Now, if you need a foolproof method to make the best, most render and juicy turkey ever, try my Roast Turkey recipe. That recipe is the best method of cooking a turkey, period. I have tried it all. Breast down, red wine, convection, low and slow, fast and furious, and THAT method in that recipe yielded the best turkey I have ever made. if you are looking for another great leftover turkey recipe, try my Turkey Pot Pie, that is a great recipe for using up the extra meat, while this turkey carcass soup uses up the bones.
This turkey carcass soup will definitely be simmering on my stove top on Boxing Day if we make turkey for Christmas this year! I think we might be having prime rib this year, but if I know my Mom, there will be a small roast turkey at some point during the holidays, I just know it. You can make this into a turkey noodle soup, simply skip the rice and add in precooked egg noodles once the vegetables are done cooking.
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How to Make Turkey Carcass Soup
- Prep Time
- 10 minutes
- Cook Time
- 4 hours
- Total Time
- 3 hours 10 minutes
- Karlynn Johnston
Turkey Stock Ingredients
- 1 turkey carcass cleaned of skin, fat and meat
- 1 large white or yellow onion, peeled and quartered
- 2 carrots
- 2 stalks celery
- 2 tablespoons salt
- 5 peppercorns
- 3 bay leaves
- 2-3 sprigs fresh parlsey or 2 tsp dry
- water to top
Turkey Soup Ingredients
- 1 tablespoon butter
- 1 cup diced white onion
- 4-5 large carrots diced large
- 3-4 stalks celery diced large
- 2 teaspoons poultry seasoning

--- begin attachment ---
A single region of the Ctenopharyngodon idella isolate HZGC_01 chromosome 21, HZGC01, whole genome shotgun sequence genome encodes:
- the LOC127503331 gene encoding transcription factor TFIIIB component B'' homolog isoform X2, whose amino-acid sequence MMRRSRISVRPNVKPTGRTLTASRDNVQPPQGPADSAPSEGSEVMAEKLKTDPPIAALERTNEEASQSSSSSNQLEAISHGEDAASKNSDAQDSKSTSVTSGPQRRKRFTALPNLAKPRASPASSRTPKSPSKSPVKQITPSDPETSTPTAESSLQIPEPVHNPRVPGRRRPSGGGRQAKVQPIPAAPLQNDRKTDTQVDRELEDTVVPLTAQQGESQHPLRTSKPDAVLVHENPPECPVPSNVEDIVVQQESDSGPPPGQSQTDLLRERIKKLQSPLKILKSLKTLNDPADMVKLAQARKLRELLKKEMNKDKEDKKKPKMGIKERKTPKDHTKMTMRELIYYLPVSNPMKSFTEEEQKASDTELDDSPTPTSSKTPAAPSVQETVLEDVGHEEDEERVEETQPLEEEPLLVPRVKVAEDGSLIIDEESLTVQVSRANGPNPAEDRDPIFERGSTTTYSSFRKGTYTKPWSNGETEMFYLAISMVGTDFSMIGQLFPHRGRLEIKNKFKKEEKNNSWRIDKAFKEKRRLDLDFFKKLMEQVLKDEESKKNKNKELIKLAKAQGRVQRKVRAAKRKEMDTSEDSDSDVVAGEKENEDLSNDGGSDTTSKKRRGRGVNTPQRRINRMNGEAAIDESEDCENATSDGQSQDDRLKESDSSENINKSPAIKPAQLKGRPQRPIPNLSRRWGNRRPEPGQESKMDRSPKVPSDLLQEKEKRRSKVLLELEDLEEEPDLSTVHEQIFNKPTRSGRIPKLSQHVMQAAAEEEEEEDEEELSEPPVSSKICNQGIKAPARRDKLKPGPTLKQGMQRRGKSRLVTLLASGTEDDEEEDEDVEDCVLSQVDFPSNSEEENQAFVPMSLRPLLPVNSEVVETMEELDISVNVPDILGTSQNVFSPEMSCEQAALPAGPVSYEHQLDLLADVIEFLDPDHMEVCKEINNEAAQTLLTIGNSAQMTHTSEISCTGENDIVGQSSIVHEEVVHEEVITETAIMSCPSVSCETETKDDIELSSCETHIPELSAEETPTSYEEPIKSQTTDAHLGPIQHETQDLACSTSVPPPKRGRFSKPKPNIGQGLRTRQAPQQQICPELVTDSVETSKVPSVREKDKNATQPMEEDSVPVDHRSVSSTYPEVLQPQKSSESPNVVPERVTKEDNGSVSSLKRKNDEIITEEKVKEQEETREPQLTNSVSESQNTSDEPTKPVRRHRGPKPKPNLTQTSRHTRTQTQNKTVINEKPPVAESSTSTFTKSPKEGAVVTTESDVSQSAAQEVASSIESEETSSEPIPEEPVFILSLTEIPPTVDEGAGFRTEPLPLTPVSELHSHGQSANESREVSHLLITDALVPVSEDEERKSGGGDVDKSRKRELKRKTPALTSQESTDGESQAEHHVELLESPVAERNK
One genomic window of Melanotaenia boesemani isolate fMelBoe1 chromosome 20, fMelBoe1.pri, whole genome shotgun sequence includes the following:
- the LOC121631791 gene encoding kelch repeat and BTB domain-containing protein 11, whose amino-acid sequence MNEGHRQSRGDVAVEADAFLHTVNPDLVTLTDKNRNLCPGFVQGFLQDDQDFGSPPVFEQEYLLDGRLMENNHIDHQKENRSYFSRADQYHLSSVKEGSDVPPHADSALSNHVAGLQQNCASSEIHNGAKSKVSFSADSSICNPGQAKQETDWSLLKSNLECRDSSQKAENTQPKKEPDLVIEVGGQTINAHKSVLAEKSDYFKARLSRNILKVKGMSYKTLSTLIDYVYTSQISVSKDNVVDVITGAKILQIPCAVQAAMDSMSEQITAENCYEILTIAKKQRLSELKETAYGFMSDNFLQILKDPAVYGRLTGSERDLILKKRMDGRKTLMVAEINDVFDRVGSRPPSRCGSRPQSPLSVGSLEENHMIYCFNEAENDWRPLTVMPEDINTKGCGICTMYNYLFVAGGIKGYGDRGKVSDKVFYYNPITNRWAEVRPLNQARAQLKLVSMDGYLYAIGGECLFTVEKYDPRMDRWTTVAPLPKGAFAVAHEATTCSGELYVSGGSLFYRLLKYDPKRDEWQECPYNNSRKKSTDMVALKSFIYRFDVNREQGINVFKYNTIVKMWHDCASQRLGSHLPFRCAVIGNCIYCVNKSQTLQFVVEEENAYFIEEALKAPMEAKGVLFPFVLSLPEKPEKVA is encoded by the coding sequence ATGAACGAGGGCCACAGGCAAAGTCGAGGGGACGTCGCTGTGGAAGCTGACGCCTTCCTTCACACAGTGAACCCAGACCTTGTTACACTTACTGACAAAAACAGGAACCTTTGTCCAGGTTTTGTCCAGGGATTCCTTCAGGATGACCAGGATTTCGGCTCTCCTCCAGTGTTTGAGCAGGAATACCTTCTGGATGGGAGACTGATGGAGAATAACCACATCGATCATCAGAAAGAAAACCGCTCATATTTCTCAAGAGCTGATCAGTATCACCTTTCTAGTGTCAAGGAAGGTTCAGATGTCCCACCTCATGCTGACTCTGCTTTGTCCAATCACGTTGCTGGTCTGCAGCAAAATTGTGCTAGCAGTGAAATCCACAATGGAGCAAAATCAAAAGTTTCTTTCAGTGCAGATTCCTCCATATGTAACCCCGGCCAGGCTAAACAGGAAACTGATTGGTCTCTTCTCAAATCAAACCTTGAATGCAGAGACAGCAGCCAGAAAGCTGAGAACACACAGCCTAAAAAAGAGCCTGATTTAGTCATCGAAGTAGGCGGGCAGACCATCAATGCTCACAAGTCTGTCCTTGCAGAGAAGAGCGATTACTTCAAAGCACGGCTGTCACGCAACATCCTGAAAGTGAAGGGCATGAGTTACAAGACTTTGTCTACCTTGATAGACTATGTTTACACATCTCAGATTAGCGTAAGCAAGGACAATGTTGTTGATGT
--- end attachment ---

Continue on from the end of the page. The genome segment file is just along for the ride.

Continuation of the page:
- 2 cups diced turkey meat
- 8-10 cups turkey stock
- 1 cup wild rice mix
- Break the turkey carcass apart at the joints where you can, in order to be able to fit it into the soup pot. Remove all the skin and fatty parts as well.
- Place the turkey pieces into a large stock pot. Add the onion, the carrots and the celery stalks ( if you have the leafy tops those are amazing for flavour, add them in!) .
- Add in the salt, peppercorns, bay leaves,,fresh parsley, and then cover the turkey with water, just to the top of it.
- Simmer for 3-4 hours until the turkey bones are starting to break down, the meat is falling off the bone and the broth is looking cloudy.
- Remove the carcass from the soup pot carefully and set aside. Strain the broth through a fine mesh strainer then place in another pot.
Turkey Soup Ingredients
- Chose the soup pot that you want to use, then add in the butter. Fry the onions until soft, then add in the celery and carrots. Fry for another 4-5 minutes, then add in the poultry seasoning. Fry for 1 minute.
- Add in the turkey meat, the broth and the rice, Stir. Bring to a low simmer and cook until the rice is done and the vegetables are soft.
- Serve and enjoy.
- If you want to reduce the stock, after you strain it you can return it to the same pot and boil it until it's reduced. This will make it stronger tasting.
- I have estimated that you will have around 8-10 cups of broth when you are done cooking to use in your soup. If you made more than that, simply store the extra in a container and freeze for later!
All calories and info are based on a third party calculator and are only an estimate. Actual nutritional info will vary with brands used, your measuring methods, portion sizes and more.